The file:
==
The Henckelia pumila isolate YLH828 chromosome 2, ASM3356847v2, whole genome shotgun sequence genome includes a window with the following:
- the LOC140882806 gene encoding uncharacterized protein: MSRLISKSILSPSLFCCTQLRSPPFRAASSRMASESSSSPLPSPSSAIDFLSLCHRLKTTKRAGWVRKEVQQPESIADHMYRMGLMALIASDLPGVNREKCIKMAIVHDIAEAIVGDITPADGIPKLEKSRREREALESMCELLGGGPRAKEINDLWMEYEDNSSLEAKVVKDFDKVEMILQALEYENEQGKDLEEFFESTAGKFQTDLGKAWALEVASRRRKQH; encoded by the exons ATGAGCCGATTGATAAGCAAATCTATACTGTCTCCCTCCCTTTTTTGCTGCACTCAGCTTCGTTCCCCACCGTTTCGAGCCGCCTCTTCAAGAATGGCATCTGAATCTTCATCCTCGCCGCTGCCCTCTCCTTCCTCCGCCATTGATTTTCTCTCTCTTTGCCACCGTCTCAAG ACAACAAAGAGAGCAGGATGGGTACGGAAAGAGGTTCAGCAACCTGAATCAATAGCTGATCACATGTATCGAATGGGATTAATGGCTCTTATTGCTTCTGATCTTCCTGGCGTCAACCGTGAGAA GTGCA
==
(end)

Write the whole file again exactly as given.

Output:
The Henckelia pumila isolate YLH828 chromosome 2, ASM3356847v2, whole genome shotgun sequence genome includes a window with the following:
- the LOC140882806 gene encoding uncharacterized protein: MSRLISKSILSPSLFCCTQLRSPPFRAASSRMASESSSSPLPSPSSAIDFLSLCHRLKTTKRAGWVRKEVQQPESIADHMYRMGLMALIASDLPGVNREKCIKMAIVHDIAEAIVGDITPADGIPKLEKSRREREALESMCELLGGGPRAKEINDLWMEYEDNSSLEAKVVKDFDKVEMILQALEYENEQGKDLEEFFESTAGKFQTDLGKAWALEVASRRRKQH; encoded by the exons ATGAGCCGATTGATAAGCAAATCTATACTGTCTCCCTCCCTTTTTTGCTGCACTCAGCTTCGTTCCCCACCGTTTCGAGCCGCCTCTTCAAGAATGGCATCTGAATCTTCATCCTCGCCGCTGCCCTCTCCTTCCTCCGCCATTGATTTTCTCTCTCTTTGCCACCGTCTCAAG ACAACAAAGAGAGCAGGATGGGTACGGAAAGAGGTTCAGCAACCTGAATCAATAGCTGATCACATGTATCGAATGGGATTAATGGCTCTTATTGCTTCTGATCTTCCTGGCGTCAACCGTGAGAA GTGCA